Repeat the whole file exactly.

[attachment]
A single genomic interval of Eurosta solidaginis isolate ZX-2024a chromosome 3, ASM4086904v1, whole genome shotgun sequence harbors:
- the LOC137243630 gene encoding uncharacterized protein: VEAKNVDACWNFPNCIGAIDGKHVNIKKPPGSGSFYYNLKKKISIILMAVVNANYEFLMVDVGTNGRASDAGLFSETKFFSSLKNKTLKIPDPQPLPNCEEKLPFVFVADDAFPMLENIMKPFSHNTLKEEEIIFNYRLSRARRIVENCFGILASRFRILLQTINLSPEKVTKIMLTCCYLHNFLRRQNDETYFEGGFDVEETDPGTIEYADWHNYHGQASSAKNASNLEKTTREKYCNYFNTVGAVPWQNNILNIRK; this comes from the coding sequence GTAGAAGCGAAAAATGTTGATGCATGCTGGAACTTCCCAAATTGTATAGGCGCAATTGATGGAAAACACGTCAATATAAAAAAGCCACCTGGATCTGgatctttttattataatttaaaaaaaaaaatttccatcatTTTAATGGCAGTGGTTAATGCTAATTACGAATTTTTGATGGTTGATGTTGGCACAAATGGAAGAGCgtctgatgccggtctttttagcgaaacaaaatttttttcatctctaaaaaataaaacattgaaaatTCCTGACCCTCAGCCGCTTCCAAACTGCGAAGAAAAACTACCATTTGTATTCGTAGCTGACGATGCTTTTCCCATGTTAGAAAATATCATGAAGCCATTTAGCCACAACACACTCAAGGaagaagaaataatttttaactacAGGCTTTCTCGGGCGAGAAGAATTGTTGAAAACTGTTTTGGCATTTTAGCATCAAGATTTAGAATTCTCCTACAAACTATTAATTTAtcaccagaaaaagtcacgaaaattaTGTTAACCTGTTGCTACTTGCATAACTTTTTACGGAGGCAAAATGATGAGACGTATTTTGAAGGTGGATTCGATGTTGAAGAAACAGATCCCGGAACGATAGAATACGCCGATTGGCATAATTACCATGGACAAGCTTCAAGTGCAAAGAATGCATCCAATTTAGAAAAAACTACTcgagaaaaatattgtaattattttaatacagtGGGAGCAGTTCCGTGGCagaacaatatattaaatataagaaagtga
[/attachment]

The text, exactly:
A single genomic interval of Eurosta solidaginis isolate ZX-2024a chromosome 3, ASM4086904v1, whole genome shotgun sequence harbors:
- the LOC137243630 gene encoding uncharacterized protein: VEAKNVDACWNFPNCIGAIDGKHVNIKKPPGSGSFYYNLKKKISIILMAVVNANYEFLMVDVGTNGRASDAGLFSETKFFSSLKNKTLKIPDPQPLPNCEEKLPFVFVADDAFPMLENIMKPFSHNTLKEEEIIFNYRLSRARRIVENCFGILASRFRILLQTINLSPEKVTKIMLTCCYLHNFLRRQNDETYFEGGFDVEETDPGTIEYADWHNYHGQASSAKNASNLEKTTREKYCNYFNTVGAVPWQNNILNIRK; this comes from the coding sequence GTAGAAGCGAAAAATGTTGATGCATGCTGGAACTTCCCAAATTGTATAGGCGCAATTGATGGAAAACACGTCAATATAAAAAAGCCACCTGGATCTGgatctttttattataatttaaaaaaaaaaatttccatcatTTTAATGGCAGTGGTTAATGCTAATTACGAATTTTTGATGGTTGATGTTGGCACAAATGGAAGAGCgtctgatgccggtctttttagcgaaacaaaatttttttcatctctaaaaaataaaacattgaaaatTCCTGACCCTCAGCCGCTTCCAAACTGCGAAGAAAAACTACCATTTGTATTCGTAGCTGACGATGCTTTTCCCATGTTAGAAAATATCATGAAGCCATTTAGCCACAACACACTCAAGGaagaagaaataatttttaactacAGGCTTTCTCGGGCGAGAAGAATTGTTGAAAACTGTTTTGGCATTTTAGCATCAAGATTTAGAATTCTCCTACAAACTATTAATTTAtcaccagaaaaagtcacgaaaattaTGTTAACCTGTTGCTACTTGCATAACTTTTTACGGAGGCAAAATGATGAGACGTATTTTGAAGGTGGATTCGATGTTGAAGAAACAGATCCCGGAACGATAGAATACGCCGATTGGCATAATTACCATGGACAAGCTTCAAGTGCAAAGAATGCATCCAATTTAGAAAAAACTACTcgagaaaaatattgtaattattttaatacagtGGGAGCAGTTCCGTGGCagaacaatatattaaatataagaaagtga